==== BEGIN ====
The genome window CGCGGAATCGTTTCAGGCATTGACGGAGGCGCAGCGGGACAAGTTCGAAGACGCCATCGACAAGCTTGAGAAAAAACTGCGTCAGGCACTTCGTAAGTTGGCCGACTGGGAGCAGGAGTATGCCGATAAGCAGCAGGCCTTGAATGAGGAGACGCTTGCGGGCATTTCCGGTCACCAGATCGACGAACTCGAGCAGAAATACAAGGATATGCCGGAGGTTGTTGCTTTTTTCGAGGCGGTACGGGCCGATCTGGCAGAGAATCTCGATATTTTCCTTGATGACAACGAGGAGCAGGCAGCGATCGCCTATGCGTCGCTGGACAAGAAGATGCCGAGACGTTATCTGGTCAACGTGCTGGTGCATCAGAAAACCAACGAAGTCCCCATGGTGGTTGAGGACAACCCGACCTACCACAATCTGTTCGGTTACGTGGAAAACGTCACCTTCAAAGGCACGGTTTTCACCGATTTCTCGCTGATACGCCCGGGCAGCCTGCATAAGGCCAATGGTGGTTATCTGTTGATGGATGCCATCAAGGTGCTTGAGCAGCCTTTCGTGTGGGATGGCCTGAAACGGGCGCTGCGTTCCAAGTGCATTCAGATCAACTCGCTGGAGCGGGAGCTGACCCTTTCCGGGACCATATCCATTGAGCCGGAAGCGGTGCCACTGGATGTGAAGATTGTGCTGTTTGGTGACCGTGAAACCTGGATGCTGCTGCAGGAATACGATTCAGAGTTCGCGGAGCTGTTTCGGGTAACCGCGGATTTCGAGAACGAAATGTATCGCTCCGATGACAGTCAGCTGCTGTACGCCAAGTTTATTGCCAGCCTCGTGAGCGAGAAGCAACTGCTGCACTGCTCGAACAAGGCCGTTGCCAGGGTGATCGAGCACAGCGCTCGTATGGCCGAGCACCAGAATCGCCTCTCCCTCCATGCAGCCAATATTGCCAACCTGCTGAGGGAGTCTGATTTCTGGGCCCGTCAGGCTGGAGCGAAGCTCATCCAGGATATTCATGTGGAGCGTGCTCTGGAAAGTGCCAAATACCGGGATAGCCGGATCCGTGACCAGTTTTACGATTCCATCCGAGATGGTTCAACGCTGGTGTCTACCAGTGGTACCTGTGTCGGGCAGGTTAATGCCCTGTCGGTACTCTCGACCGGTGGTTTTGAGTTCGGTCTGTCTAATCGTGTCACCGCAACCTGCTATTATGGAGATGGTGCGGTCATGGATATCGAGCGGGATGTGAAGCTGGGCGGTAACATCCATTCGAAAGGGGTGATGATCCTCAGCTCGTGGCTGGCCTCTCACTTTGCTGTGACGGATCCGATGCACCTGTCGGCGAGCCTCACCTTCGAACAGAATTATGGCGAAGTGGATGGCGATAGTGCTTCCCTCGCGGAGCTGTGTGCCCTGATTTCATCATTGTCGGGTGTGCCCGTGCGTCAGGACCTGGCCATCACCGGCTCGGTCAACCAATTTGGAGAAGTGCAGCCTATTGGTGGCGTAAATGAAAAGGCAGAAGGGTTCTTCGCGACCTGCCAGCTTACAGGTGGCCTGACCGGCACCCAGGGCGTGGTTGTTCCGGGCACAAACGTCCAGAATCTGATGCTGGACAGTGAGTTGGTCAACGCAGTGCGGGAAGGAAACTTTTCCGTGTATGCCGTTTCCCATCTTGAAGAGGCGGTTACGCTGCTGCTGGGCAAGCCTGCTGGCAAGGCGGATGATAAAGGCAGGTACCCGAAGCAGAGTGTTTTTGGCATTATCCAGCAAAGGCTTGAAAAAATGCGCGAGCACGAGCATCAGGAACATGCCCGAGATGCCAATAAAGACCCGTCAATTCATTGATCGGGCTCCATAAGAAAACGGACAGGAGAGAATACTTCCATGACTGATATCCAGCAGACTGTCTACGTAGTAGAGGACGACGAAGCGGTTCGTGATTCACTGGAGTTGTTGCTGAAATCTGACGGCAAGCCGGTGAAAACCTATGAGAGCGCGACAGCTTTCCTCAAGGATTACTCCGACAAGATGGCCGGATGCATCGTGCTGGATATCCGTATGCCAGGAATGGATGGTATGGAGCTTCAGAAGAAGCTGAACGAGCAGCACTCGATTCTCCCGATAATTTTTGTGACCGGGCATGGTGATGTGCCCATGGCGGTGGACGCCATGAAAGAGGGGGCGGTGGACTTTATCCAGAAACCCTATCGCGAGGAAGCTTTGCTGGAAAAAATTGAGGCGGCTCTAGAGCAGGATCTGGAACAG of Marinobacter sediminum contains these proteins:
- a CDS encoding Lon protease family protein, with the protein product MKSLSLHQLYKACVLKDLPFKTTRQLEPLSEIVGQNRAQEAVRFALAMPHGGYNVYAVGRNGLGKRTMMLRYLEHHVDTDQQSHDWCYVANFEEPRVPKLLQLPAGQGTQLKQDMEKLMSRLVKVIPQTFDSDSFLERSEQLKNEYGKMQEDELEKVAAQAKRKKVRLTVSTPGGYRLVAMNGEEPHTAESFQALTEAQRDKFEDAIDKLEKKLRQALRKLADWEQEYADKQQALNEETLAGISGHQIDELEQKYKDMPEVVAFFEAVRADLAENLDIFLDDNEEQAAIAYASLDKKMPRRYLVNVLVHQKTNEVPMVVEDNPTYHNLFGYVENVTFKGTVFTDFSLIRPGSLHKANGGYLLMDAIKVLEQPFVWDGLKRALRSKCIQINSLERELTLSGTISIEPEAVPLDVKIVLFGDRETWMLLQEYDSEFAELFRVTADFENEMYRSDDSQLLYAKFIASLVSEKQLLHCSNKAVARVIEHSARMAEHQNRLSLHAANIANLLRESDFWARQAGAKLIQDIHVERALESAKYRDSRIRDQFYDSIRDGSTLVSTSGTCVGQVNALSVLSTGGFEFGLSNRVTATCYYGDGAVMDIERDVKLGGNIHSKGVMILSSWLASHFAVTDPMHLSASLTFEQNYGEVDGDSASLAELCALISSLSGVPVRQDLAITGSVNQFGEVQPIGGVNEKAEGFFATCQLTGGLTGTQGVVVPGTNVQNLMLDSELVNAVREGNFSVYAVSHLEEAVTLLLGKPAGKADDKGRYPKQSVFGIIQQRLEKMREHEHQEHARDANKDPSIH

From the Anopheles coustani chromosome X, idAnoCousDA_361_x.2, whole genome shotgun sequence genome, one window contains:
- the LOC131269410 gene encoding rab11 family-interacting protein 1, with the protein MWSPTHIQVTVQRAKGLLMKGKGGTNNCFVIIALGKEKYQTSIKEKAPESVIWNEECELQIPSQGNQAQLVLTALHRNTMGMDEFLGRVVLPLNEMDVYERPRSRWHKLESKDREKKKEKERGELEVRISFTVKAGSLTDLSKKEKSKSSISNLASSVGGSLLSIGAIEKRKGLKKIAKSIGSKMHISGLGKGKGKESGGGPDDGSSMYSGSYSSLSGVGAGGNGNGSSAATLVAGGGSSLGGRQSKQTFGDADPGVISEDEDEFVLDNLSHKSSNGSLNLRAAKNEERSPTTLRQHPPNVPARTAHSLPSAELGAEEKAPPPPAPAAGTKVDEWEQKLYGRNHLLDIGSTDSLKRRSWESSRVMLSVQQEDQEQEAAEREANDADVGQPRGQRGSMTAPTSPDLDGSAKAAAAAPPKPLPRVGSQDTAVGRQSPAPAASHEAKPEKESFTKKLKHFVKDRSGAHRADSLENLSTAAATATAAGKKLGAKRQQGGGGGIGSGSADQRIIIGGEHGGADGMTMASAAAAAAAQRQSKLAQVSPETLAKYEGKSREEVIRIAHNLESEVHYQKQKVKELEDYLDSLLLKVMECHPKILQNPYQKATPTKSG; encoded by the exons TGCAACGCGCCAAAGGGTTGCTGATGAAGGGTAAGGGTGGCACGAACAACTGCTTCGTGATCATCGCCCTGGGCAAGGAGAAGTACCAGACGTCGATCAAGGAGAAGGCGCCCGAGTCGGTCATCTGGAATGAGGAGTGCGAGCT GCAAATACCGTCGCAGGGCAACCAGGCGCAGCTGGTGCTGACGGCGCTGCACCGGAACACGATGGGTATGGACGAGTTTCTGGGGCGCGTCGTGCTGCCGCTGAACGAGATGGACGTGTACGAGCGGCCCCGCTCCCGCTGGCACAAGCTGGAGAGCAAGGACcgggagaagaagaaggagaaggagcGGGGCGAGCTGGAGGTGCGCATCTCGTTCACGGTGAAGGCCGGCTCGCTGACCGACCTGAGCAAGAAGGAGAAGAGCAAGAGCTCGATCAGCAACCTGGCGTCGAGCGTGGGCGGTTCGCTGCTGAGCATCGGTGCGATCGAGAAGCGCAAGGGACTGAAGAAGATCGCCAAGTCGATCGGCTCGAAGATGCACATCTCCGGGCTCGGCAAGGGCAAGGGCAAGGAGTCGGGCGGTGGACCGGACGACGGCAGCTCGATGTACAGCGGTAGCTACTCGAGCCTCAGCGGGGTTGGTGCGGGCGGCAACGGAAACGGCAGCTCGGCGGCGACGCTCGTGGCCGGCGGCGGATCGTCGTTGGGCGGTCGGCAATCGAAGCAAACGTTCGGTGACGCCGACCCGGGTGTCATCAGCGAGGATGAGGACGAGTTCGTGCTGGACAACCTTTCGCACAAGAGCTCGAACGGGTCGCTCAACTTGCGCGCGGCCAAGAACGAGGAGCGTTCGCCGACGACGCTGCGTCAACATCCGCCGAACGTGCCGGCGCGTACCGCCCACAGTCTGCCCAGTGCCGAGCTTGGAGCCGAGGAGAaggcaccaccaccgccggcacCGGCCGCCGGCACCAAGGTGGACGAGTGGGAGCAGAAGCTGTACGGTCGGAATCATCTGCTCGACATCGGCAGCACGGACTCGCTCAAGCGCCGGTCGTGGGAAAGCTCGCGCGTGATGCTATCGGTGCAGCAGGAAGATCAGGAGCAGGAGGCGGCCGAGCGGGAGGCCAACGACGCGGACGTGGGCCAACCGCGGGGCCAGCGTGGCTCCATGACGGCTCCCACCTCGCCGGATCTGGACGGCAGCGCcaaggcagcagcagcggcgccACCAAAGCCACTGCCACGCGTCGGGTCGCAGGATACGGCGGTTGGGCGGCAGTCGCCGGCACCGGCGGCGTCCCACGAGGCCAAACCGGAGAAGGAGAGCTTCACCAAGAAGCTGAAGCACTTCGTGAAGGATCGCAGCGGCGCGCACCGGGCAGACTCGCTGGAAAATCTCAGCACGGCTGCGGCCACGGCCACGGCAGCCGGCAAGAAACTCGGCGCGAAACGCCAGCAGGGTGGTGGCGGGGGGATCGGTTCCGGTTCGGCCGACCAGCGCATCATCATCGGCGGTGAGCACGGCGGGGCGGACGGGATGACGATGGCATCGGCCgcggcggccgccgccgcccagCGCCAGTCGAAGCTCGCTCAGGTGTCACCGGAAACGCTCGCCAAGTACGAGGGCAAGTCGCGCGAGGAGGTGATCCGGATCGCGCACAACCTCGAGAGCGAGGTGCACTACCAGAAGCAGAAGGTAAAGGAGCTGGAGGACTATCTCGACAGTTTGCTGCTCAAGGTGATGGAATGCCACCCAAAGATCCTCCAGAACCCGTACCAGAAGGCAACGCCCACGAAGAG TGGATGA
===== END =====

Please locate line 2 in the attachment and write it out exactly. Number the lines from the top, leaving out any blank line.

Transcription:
- a CDS encoding Lon protease family protein, with the protein product MKSLSLHQLYKACVLKDLPFKTTRQLEPLSEIVGQNRAQEAVRFALAMPHGGYNVYAVGRNGLGKRTMMLRYLEHHVDTDQQSHDWCYVANFEEPRVPKLLQLPAGQGTQLKQDMEKLMSRLVKVIPQTFDSDSFLERSEQLKNEYGKMQEDELEKVAAQAKRKKVRLTVSTPGGYRLVAMNGEEPHTAESFQALTEAQRDKFEDAIDKLEKKLRQALRKLADWEQEYADKQQALNEETLAGISGHQIDELEQKYKDMPEVVAFFEAVRADLAENLDIFLDDNEEQAAIAYASLDKKMPRRYLVNVLVHQKTNEVPMVVEDNPTYHNLFGYVENVTFKGTVFTDFSLIRPGSLHKANGGYLLMDAIKVLEQPFVWDGLKRALRSKCIQINSLERELTLSGTISIEPEAVPLDVKIVLFGDRETWMLLQEYDSEFAELFRVTADFENEMYRSDDSQLLYAKFIASLVSEKQLLHCSNKAVARVIEHSARMAEHQNRLSLHAANIANLLRESDFWARQAGAKLIQDIHVERALESAKYRDSRIRDQFYDSIRDGSTLVSTSGTCVGQVNALSVLSTGGFEFGLSNRVTATCYYGDGAVMDIERDVKLGGNIHSKGVMILSSWLASHFAVTDPMHLSASLTFEQNYGEVDGDSASLAELCALISSLSGVPVRQDLAITGSVNQFGEVQPIGGVNEKAEGFFATCQLTGGLTGTQGVVVPGTNVQNLMLDSELVNAVREGNFSVYAVSHLEEAVTLLLGKPAGKADDKGRYPKQSVFGIIQQRLEKMREHEHQEHARDANKDPSIH